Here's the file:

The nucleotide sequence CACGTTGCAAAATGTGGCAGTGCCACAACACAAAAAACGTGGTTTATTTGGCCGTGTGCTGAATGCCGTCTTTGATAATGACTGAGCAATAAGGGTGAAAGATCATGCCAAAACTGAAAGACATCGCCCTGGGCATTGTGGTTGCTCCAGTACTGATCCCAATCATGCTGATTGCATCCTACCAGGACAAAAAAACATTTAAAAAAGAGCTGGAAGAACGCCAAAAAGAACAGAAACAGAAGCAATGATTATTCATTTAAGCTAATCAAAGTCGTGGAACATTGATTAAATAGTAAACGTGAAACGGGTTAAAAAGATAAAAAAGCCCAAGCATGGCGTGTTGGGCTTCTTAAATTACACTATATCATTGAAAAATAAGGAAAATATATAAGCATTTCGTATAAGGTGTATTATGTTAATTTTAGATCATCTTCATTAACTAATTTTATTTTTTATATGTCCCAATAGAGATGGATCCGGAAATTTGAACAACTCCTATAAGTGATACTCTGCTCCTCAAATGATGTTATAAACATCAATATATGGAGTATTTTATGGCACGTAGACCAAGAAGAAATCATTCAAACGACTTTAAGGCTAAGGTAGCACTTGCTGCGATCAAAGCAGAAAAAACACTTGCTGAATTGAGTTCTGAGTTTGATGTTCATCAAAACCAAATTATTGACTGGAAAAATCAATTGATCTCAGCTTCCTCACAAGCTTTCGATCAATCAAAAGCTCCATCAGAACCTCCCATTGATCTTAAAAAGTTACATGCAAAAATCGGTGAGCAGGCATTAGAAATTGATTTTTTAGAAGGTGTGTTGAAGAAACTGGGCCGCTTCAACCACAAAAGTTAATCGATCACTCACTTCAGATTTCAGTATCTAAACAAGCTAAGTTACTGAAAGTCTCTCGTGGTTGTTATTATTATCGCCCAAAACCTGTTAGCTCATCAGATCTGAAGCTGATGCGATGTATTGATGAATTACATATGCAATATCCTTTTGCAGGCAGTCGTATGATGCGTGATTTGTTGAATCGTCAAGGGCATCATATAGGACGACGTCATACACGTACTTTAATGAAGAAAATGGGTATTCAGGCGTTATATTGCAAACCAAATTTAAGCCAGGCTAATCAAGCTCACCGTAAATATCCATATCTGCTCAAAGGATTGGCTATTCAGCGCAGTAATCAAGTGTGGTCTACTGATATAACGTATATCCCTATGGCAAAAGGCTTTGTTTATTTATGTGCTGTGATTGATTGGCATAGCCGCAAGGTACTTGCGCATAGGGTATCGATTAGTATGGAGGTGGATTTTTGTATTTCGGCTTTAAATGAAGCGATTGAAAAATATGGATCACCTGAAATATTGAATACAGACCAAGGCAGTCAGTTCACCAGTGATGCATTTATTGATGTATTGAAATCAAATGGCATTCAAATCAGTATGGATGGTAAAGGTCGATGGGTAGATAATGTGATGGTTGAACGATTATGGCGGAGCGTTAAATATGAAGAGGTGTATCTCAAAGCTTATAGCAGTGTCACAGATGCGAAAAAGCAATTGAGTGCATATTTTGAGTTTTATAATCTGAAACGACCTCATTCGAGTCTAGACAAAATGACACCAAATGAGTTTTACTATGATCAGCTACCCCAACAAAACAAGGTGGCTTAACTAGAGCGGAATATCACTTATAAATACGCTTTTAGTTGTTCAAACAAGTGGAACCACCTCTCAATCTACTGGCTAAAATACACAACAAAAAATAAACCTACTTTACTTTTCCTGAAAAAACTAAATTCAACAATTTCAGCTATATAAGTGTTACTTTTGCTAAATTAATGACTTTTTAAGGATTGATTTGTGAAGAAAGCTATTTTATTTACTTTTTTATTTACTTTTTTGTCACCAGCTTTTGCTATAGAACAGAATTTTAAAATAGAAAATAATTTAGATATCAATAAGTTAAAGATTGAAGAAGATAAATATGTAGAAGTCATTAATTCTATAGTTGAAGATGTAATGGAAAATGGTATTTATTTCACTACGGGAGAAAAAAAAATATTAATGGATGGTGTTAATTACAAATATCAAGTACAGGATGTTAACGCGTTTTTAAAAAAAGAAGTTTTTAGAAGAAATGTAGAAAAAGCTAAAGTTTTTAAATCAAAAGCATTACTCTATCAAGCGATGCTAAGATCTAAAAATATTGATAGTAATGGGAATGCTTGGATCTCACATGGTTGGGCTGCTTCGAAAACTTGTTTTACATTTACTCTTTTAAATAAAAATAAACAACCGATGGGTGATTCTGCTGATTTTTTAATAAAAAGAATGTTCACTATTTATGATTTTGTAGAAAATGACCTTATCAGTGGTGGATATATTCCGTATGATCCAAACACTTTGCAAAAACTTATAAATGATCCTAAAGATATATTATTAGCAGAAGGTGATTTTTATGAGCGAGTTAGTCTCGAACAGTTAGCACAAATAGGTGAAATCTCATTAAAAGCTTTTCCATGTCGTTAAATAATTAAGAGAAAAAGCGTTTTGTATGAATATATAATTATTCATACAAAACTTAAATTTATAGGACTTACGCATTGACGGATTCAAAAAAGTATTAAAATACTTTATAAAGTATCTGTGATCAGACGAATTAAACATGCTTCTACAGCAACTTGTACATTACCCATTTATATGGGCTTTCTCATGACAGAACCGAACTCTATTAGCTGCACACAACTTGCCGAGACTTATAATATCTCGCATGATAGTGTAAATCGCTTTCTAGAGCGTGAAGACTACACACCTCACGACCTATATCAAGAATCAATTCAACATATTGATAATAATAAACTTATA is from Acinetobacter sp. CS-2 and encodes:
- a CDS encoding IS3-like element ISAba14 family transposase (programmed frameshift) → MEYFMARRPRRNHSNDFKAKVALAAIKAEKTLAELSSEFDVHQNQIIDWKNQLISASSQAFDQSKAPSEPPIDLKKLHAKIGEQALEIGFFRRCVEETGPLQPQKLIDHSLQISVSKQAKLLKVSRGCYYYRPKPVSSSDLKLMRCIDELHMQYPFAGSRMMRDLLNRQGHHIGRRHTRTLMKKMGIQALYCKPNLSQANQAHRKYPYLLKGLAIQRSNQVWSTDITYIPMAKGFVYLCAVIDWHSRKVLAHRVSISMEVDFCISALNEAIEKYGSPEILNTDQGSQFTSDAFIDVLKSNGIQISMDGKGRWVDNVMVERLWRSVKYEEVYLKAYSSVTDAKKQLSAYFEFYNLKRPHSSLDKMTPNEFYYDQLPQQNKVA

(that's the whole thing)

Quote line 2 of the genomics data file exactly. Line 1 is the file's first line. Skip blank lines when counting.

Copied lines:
- a CDS encoding IS3-like element ISAba14 family transposase (programmed frameshift) → MEYFMARRPRRNHSNDFKAKVALAAIKAEKTLAELSSEFDVHQNQIIDWKNQLISASSQAFDQSKAPSEPPIDLKKLHAKIGEQALEIGFFRRCVEETGPLQPQKLIDHSLQISVSKQAKLLKVSRGCYYYRPKPVSSSDLKLMRCIDELHMQYPFAGSRMMRDLLNRQGHHIGRRHTRTLMKKMGIQALYCKPNLSQANQAHRKYPYLLKGLAIQRSNQVWSTDITYIPMAKGFVYLCAVIDWHSRKVLAHRVSISMEVDFCISALNEAIEKYGSPEILNTDQGSQFTSDAFIDVLKSNGIQISMDGKGRWVDNVMVERLWRSVKYEEVYLKAYSSVTDAKKQLSAYFEFYNLKRPHSSLDKMTPNEFYYDQLPQQNKVA